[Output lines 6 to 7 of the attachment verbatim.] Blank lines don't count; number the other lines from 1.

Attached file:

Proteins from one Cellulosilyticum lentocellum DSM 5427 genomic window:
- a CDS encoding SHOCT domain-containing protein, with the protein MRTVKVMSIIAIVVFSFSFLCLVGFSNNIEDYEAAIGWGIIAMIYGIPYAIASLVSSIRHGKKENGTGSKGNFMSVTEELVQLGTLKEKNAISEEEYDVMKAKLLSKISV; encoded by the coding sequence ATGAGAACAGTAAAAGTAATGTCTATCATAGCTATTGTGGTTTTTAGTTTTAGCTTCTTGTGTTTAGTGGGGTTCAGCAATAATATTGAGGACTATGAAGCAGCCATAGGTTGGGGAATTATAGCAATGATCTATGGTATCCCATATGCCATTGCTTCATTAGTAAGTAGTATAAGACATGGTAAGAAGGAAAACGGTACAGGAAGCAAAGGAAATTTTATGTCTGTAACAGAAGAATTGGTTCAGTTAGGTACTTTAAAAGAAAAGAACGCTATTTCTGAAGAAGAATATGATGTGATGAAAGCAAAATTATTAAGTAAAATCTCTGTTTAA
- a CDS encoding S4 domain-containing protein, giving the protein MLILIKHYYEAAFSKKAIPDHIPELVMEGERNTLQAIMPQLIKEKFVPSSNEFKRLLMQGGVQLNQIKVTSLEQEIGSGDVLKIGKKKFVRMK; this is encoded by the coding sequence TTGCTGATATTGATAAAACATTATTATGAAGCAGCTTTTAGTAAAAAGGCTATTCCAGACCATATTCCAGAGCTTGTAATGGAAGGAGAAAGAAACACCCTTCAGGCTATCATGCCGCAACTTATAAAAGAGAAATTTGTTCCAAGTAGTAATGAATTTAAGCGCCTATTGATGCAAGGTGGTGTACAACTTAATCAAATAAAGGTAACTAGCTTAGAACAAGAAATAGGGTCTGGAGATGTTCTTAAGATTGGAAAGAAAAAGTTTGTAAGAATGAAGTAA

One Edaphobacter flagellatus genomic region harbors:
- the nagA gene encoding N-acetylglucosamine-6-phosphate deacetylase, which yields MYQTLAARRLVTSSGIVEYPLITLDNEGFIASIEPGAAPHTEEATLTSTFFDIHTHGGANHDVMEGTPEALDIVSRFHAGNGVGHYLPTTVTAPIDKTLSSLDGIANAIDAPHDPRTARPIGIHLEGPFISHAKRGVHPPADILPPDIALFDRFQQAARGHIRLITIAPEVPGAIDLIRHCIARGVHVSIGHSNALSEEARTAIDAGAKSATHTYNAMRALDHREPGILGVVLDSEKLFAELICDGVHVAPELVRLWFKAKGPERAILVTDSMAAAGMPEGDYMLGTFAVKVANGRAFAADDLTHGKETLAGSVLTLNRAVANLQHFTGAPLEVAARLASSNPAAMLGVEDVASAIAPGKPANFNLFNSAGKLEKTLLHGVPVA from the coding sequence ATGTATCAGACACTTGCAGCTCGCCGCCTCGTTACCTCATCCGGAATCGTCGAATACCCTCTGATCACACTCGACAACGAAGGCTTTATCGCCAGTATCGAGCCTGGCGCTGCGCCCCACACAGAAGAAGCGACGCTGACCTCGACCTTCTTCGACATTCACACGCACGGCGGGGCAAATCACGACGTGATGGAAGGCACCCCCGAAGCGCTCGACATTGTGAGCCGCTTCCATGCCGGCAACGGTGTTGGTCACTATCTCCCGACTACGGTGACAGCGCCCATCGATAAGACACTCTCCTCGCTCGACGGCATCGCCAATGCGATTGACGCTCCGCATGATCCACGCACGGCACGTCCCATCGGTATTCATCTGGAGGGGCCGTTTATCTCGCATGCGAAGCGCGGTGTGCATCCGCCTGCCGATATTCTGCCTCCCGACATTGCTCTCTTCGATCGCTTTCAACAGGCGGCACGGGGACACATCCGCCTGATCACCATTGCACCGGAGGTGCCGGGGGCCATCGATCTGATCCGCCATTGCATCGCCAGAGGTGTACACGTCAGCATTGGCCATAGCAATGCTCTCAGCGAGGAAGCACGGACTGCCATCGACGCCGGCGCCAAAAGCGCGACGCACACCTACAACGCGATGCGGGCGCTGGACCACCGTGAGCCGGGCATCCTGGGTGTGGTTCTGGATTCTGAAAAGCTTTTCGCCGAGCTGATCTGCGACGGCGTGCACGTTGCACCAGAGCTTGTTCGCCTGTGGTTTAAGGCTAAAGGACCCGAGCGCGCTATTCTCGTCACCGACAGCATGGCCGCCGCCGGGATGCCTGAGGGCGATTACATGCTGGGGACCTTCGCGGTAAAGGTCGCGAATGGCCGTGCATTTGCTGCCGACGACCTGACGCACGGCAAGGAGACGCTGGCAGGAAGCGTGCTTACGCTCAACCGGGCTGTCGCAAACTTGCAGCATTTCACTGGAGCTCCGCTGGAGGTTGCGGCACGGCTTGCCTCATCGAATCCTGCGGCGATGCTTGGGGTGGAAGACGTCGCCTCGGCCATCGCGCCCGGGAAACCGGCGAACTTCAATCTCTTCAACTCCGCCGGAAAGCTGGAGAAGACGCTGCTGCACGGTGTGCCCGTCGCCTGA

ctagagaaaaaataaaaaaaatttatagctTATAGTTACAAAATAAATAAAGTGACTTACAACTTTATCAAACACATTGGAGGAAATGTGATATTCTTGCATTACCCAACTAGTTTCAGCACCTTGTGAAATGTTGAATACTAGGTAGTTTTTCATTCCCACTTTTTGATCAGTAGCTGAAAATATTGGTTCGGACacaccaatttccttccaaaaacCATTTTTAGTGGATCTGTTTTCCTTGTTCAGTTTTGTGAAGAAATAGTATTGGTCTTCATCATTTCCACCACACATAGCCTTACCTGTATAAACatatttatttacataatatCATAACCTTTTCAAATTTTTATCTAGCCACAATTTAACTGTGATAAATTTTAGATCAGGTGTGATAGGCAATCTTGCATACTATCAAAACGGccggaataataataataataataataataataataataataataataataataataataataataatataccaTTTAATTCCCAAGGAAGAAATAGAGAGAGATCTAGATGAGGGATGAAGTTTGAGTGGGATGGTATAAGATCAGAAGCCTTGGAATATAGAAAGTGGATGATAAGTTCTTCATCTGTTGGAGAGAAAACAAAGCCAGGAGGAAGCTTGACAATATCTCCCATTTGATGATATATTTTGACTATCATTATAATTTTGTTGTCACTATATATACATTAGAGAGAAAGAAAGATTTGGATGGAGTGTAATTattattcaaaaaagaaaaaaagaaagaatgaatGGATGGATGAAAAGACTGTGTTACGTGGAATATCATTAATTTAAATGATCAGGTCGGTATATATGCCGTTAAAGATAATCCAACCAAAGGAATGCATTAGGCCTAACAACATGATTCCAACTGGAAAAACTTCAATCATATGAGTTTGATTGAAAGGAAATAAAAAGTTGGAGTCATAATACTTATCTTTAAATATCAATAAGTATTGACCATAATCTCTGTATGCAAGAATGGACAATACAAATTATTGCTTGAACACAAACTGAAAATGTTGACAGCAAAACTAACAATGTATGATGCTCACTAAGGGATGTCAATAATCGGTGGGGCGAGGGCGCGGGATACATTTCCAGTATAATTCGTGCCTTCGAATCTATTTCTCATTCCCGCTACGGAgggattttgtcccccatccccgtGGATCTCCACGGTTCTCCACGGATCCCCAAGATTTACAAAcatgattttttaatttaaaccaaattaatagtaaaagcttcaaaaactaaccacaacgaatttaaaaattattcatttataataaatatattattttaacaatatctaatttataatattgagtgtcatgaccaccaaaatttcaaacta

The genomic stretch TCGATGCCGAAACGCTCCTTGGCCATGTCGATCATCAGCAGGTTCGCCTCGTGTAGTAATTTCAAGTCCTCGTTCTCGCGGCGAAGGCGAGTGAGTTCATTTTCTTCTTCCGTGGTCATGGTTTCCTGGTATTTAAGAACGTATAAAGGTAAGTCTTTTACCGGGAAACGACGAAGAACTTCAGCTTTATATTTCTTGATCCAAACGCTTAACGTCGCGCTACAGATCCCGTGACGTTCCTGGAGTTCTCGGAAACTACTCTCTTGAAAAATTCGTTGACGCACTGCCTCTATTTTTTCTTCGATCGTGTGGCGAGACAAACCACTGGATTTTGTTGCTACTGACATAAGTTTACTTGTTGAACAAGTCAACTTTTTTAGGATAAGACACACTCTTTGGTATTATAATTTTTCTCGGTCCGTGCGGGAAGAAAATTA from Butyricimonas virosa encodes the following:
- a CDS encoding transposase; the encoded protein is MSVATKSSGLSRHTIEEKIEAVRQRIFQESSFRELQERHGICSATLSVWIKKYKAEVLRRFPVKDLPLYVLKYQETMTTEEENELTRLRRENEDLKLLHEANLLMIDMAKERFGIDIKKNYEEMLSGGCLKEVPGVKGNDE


ctagagaaaaaataaaaaaaatttatagctTATAGTTACAAAATAAATAAAGTGACTTACAACTTTATCAAACACATTGGAGGAAATGTGATATTCTTGCATTACCCAACTAGTTTCAGCACCTTGTGAAATGTTGAATACTAGGTAGTTTTTCATTCCCACTTTTTGATCAGTAGCTGAAAATATTGGTTCGGACacaccaatttccttccaaaaacCATTTTTAGTGGATCTGTTTTCCTTGTTCAGTTTTGTGAAGAAATAGTATTGGTCTTCATCATTTCCACCACACATAGCCTTACCTGTATAAACatatttatttacataatatCATAACCTTTTCAAATTTTTATCTAGCCACAATTTAACTGTGATAAATTTTAGATCAGGTGTGATAGGCAATCTTGCATACTATCAAAACGGccggaataataataataataataataataataataataataataataataataataataataataatataccaTTTAATTCCCAAGGAAGAAATAGAGAGAGATCTAGATGAGGGATGAAGTTTGAGTGGGATGGTATAAGATCAGAAGCCTTGGAATATAGAAAGTGGATGATAAGTTCTTCATCTGTTGGAGAGAAAACAAAGCCAGGAGGAAGCTTGACAATATCTCCCATTTGATGATATATTTTGACTATCATTATAATTTTGTTGTCACTATATATACATTAGAGAGAAAGAAAGATTTGGATGGAGTGTAATTattattcaaaaaagaaaaaaagaaagaatgaatGGATGGATGAAAAGACTGTGTTACGTGGAATATCATTAATTTAAATGATCAGGTCGGTATATATGCCGTTAAAGATAATCCAACCAAAGGAATGCATTAGGCCTAACAACATGATTCCAACTGGAAAAACTTCAATCATATGAGTTTGATTGAAAGGAAATAAAAAGTTGGAGTCATAATACTTATCTTTAAATATCAATAAGTATTGACCATAATCTCTGTATGCAAGAATGGACAATACAAATTATTGCTTGAACACAAACTGAAAATGTTGACAGCAAAACTAACAATGTATGATGCTCACTAAGGGATGTCAATAATCGGTGGGGCGAGGGCGCGGGATACATTTCCAGTATAATTCGTGCCTTCGAATCTATTTCTCATTCCCGCTACGGAgggattttgtcccccatccccgtGGATCTCCACGGTTCTCCACGGATCCCCAAGATTTACAAAcatgattttttaatttaaaccaaattaatagtaaaagcttcaaaaactaaccacaacgaatttaaaaattattcatttataataaatatattattttaacaatatctaatttataatattgagtgtcatgaccaccaaaatttcaaacta

The genomic stretch TCGATGCCGAAACGCTCCTTGGCCATGTCGATCATCAGCAGGTTCGCCTCGTGTAGTAATTTCAAGTCCTCGTTCTCGCGGCGAAGGCGAGTGAGTTCATTTTCTTCTTCCGTGGTCATGGTTTCCTGGTATTTAAGAACGTATAAAGGTAAGTCTTTTACCGGGAAACGACGAAGAACTTCAGCTTTATATTTCTTGATCCAAACGCTTAACGTCGCGCTACAGATCCCGTGACGTTCCTGGAGTTCTCGGAAACTACTCTCTTGAAAAATTCGTTGACGCACTGCCTCTATTTTTTCTTCGATCGTGTGGCGAGACAAACCACTGGATTTTGTTGCTACTGACATAAGTTTACTTGTTGAACAAGTCAACTTTTTTAGGATAAGACACACTCTTTGGTATTATAATTTTTCTCGGTCCGTGCGGGAAGAAAATTA from Butyricimonas virosa encodes the following: